Vampire Hunter D: Fortress of the Elder God book review

Being an avid Vampire Hunter D fan, I was pretty ecstatic when this latest entry in the novel series came through the NR pipeline. Fortress of the Elder God is the 18th volume of the lengthy series about everyone’s favorite vampire hunting badass, and like the books before, it doesn’t slack off on proving why the dhampir puts modern day vampires to shame.

The story starts off with a small group of travelers getting on a skybus that’s en route to the Capital. Along the way, the pilot ends up dying at the helm, and the skybus is forced to crash land in an area referred to as The Playground, an area that was once Noble territory, and has since been forbidden to human entrance, since those that have ventured into the region were never heard from again.

Fortunately for our motley crew, D shows up while on an assignment from a client that required him to travel to this dangerous place. D is seeking a fortress that had originally been the site of a major battle between the Sacred Ancestor’s forces, and a group of Noble cultists worshipping a demonic god. The vampire hunter is tasked with investigating the fortress, and the group of humans, fearing for their own safety, decide to follow him. After a bit of coercing, D agrees to help the group get out of the Playground, but only when he finishes his own business first.

The novel has everything you’d expect from a Vampire Hunter D book and legendary author Hideyuki Kikuchi. Being originally published in Japan, the translations are flawless, bringing the scenery to life with every page, and the action is as vibrant as ever, with hacked limbs and clashing blades reverberating inside your mind so clearly you could swear you were watching the events unfold in person. D is also his enigmatic self, batting back opposition with his expert sword skills and array of clever tactics, while his parasitic left hand is as snarky as ever, injecting humor occasionally to help balance out D’s stoic nature, at the expense of its host. Yoshitaka Amano’s illustrations, meanwhile, never fail to impress, leaping from the pages with impressive detail and portraying the various situations our favorite anti-hero gets into with bravado.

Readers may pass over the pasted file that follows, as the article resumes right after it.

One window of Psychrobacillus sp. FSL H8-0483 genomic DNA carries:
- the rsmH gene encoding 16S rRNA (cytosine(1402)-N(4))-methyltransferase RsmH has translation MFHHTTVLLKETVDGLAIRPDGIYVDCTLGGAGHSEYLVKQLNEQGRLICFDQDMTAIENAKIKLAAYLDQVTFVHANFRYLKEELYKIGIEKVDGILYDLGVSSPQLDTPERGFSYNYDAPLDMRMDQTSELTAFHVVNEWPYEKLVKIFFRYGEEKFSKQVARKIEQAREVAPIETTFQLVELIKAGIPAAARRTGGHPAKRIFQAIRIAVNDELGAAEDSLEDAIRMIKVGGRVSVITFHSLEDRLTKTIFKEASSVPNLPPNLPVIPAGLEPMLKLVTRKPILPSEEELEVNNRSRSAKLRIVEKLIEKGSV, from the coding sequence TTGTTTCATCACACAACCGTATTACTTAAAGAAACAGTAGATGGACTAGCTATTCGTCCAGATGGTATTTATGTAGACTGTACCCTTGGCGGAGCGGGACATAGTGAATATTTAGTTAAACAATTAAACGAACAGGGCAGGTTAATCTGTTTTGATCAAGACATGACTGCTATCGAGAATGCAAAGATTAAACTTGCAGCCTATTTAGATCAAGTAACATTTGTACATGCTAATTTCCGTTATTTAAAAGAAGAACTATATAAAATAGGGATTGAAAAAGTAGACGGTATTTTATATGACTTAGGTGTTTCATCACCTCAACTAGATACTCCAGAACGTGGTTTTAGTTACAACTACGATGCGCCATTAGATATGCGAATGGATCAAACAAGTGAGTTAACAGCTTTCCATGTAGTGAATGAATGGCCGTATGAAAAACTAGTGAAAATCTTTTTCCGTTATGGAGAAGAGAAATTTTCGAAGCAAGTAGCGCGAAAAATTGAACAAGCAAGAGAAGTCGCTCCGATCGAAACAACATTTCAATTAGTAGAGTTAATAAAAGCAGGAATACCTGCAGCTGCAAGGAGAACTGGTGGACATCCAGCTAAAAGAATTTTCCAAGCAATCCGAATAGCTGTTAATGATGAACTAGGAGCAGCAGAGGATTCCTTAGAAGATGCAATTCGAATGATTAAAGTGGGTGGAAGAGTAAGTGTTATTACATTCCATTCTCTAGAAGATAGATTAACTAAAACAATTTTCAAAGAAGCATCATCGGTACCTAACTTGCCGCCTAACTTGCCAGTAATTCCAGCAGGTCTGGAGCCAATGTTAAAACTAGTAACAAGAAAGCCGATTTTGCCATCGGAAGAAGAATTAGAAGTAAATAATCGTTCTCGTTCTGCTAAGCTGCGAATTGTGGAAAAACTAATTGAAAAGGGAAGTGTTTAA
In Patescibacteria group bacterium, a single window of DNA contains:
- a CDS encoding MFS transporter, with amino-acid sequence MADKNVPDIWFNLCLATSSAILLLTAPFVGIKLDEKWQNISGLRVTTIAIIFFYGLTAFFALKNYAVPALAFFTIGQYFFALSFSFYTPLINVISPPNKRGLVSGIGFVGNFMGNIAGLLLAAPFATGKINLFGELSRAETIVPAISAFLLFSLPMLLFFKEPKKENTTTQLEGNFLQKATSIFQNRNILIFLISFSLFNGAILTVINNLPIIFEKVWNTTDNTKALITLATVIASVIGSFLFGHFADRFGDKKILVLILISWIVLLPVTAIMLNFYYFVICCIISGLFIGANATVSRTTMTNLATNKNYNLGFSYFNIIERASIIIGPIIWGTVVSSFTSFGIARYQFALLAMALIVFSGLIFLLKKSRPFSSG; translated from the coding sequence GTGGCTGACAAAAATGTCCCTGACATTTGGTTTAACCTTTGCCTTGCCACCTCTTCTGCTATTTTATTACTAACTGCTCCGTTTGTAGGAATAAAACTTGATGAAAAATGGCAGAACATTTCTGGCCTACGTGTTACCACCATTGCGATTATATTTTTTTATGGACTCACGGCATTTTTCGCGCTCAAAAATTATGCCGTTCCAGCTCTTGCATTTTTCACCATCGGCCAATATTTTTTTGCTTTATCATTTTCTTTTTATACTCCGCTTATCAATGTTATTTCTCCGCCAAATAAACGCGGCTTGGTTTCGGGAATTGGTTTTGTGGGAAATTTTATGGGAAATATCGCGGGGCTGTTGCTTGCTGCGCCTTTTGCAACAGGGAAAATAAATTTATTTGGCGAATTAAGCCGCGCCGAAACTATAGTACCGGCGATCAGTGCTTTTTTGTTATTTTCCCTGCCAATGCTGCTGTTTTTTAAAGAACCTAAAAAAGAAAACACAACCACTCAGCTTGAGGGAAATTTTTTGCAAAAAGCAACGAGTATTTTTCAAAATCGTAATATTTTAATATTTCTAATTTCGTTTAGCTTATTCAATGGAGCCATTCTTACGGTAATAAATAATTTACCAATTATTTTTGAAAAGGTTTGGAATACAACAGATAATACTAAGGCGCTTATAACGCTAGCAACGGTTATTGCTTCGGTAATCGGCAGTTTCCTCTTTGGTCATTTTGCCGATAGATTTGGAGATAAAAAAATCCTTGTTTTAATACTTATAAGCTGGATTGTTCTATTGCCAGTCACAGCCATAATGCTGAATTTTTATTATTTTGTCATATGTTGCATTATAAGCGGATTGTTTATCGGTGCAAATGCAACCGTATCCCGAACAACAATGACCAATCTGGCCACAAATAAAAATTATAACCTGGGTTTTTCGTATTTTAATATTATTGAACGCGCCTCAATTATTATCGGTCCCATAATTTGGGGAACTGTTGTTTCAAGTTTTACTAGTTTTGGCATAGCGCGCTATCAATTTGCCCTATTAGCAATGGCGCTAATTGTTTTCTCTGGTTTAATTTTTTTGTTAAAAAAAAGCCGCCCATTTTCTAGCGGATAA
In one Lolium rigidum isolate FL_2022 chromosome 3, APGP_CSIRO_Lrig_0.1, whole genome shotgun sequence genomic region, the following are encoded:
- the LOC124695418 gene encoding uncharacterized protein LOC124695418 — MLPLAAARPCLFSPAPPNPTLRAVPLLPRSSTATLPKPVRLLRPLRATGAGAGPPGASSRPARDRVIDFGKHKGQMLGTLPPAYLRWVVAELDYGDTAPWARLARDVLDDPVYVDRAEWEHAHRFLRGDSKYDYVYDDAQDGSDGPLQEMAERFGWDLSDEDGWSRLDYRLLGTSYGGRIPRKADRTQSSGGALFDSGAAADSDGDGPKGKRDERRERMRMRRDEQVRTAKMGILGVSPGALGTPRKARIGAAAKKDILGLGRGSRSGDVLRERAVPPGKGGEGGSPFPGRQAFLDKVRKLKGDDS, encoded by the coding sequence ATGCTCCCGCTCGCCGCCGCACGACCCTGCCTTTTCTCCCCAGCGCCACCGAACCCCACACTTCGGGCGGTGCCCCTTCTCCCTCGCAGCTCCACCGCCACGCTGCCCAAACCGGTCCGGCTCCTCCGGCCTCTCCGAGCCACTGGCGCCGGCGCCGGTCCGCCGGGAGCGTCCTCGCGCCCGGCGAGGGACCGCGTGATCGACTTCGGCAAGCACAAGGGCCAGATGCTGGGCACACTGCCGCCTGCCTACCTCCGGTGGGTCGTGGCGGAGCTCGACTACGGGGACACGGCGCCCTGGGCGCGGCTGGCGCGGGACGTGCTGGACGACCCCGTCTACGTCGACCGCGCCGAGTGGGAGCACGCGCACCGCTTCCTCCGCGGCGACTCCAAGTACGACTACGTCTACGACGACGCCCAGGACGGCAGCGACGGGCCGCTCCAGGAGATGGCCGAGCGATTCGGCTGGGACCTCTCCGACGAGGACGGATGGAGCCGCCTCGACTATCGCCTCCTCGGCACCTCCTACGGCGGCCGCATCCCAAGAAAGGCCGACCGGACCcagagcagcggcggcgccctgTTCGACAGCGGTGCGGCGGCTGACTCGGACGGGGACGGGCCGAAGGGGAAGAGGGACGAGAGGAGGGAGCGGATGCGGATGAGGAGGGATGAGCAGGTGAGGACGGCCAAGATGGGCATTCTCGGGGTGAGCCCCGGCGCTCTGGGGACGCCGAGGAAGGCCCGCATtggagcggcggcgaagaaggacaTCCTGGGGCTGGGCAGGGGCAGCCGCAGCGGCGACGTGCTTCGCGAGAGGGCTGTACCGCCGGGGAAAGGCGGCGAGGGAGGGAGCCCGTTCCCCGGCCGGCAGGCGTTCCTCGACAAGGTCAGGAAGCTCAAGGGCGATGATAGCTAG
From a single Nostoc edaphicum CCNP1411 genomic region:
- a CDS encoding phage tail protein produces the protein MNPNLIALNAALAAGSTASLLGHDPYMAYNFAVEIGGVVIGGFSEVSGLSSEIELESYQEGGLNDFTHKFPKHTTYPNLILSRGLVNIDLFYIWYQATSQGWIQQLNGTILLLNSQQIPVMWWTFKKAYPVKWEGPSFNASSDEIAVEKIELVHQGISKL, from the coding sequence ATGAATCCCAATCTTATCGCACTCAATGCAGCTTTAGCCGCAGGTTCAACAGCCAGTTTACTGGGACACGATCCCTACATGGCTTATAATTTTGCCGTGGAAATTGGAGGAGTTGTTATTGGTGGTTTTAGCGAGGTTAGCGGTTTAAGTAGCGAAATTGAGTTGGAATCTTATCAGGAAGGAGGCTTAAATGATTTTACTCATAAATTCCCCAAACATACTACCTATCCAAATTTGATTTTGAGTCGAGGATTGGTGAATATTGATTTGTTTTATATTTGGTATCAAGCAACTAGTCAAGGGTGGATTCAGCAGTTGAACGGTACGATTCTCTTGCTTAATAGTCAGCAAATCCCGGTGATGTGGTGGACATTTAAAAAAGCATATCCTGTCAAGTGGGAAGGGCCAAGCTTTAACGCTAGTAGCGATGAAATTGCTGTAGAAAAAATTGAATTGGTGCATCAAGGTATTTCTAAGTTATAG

What this chapter brings differently to the table, is the heavy focus on the interactions with the human survivors, each coming from different backgrounds in the Frontier. Maria is a brash, boozing, foul-mouthed woman, and the obligatory attractive female lead for the book, while Jan is a small-time thug who’s not afraid to get vicious. Mr. and Mrs. Stow are an elderly couple heading to the Capital to visit their sons, and end up looking after a “quatra-autistic” child named Toto, who was abandoned by the nun escorting him sometime before. Shrive and Weizmann are police officers, tasked with escorting a suckling, a man that was bitten by one of the Nobility, and is being taken to the Capital to be used as a test subject for experiments. And finally, we have Bierce, a hardened warrior well past his prime, though still able to launch arrows with incredible speed and accuracy without the need of a bow.